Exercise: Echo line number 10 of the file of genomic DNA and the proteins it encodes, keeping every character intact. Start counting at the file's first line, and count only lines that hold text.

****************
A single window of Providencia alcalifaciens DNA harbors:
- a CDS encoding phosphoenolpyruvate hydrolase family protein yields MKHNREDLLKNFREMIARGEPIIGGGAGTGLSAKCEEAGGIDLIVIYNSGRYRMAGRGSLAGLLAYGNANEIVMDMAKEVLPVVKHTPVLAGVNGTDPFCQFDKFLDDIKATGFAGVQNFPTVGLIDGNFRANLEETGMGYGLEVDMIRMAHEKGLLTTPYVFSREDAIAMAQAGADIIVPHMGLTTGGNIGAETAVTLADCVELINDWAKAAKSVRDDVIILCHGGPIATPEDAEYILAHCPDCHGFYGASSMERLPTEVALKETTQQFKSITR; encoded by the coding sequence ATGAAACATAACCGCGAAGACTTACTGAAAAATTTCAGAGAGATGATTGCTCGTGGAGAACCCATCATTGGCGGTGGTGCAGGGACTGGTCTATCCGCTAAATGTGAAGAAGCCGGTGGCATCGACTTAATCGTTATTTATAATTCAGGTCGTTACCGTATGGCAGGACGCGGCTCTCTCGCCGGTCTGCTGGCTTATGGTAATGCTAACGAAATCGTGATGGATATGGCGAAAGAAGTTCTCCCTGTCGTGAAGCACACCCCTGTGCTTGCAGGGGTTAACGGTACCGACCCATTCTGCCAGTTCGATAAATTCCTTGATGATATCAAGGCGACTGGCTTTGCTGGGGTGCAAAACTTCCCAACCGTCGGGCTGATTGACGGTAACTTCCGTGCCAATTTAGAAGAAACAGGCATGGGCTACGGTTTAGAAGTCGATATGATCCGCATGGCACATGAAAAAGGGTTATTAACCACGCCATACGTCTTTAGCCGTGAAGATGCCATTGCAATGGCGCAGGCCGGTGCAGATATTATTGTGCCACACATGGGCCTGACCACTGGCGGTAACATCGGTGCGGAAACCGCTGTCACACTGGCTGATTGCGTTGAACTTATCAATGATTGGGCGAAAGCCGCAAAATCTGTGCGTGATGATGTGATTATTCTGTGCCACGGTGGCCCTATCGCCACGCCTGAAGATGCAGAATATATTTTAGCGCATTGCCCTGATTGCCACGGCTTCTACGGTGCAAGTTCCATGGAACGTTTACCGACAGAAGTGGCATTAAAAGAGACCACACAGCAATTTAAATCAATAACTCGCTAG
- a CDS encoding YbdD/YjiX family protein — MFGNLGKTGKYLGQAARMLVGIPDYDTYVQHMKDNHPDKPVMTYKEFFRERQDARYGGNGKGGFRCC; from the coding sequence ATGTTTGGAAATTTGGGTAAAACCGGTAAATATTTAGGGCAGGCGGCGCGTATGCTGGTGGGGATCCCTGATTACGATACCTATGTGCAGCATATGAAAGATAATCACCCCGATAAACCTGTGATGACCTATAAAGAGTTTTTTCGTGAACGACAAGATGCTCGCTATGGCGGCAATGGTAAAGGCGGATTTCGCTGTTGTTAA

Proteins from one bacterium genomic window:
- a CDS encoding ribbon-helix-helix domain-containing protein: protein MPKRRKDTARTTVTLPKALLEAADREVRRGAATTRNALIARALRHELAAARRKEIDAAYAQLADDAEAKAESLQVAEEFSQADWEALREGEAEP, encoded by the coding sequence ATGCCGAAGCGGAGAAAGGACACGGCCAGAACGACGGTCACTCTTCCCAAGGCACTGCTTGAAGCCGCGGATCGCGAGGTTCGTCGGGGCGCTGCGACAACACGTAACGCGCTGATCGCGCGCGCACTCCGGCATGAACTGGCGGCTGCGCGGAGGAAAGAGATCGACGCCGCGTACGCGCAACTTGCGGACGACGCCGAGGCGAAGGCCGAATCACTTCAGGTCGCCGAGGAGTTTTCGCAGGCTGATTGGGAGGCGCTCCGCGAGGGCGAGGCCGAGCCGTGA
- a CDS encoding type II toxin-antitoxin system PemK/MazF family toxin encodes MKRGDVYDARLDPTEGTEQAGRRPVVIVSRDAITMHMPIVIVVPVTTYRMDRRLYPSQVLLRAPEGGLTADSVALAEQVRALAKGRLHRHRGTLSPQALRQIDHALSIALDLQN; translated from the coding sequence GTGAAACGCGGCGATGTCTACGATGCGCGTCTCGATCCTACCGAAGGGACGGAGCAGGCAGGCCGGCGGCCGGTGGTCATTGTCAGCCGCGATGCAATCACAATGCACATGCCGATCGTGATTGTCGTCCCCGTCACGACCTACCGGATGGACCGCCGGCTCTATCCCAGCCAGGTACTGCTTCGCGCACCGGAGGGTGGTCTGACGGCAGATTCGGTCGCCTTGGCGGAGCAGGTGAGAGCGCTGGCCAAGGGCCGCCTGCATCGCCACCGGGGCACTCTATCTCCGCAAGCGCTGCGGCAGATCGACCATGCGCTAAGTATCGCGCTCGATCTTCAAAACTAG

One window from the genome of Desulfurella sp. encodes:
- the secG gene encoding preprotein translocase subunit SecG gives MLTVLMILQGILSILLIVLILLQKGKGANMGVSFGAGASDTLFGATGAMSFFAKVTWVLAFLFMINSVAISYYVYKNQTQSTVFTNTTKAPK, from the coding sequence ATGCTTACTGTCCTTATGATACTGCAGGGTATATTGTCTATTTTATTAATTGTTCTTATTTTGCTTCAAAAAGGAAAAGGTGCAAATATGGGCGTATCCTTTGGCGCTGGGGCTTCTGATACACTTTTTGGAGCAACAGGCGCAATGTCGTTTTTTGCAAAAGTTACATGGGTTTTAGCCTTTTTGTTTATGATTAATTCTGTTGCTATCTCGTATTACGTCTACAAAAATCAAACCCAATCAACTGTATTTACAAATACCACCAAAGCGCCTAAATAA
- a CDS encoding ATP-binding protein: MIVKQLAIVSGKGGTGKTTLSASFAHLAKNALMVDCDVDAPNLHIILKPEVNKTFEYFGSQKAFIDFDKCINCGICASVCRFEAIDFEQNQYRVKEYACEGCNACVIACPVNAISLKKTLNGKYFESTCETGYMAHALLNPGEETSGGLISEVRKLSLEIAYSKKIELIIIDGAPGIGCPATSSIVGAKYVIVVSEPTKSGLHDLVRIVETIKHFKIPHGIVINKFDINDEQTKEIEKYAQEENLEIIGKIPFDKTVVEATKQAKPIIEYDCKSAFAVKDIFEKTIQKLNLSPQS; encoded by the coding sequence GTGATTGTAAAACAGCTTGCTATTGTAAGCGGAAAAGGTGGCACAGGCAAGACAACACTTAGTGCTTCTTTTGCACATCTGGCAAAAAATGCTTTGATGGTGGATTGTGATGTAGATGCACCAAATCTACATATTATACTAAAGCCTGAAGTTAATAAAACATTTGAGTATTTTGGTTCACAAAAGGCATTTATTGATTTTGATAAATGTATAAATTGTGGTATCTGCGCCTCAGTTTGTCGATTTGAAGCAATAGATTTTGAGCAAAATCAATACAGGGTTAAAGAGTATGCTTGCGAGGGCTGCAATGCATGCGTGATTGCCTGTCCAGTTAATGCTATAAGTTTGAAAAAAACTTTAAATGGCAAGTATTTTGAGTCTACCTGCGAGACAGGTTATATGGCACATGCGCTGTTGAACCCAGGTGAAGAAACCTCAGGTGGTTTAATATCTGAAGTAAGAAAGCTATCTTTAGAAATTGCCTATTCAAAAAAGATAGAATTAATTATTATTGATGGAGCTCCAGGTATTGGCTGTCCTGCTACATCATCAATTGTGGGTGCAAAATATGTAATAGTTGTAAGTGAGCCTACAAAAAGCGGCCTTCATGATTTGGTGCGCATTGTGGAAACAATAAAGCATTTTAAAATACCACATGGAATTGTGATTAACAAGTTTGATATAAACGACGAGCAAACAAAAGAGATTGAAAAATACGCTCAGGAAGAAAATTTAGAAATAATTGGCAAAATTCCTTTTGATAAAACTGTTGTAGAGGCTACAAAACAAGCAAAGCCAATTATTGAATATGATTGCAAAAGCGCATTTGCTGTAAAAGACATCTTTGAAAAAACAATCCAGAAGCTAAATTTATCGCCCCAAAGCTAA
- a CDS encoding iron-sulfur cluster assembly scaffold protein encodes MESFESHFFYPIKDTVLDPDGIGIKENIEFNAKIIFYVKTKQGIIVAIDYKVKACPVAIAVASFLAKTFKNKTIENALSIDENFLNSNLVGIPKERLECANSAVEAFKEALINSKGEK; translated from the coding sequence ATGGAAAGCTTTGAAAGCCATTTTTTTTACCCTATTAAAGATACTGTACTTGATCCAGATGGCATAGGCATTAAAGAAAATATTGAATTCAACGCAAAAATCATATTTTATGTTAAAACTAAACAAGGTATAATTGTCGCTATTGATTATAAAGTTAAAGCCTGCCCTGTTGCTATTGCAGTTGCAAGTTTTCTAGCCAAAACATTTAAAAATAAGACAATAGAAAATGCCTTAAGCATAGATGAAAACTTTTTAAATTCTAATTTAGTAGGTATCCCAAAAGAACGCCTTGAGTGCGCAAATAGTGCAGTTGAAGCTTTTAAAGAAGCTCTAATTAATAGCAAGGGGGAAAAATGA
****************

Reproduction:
- a CDS encoding iron-sulfur cluster assembly scaffold protein encodes MESFESHFFYPIKDTVLDPDGIGIKENIEFNAKIIFYVKTKQGIIVAIDYKVKACPVAIAVASFLAKTFKNKTIENALSIDENFLNSNLVGIPKERLECANSAVEAFKEALINSKGEK; translated from the coding sequence ATGGAAAGCTTTGAAAGCCATTTTTTTTACCCTATTAAAGATACTGTACTTGATCCAGATGGCATAGGCATTAAAGAAAATATTGAATTCAACGCAAAAATCATATTTTATGTTAAAACTAAACAAGGTATAATTGTCGCTATTGATTATAAAGTTAAAGCCTGCCCTGTTGCTATTGCAGTTGCAAGTTTTCTAGCCAAAACATTTAAAAATAAGACAATAGAAAATGCCTTAAGCATAGATGAAAACTTTTTAAATTCTAATTTAGTAGGTATCCCAAAAGAACGCCTTGAGTGCGCAAATAGTGCAGTTGAAGCTTTTAAAGAAGCTCTAATTAATAGCAAGGGGGAAAAATGA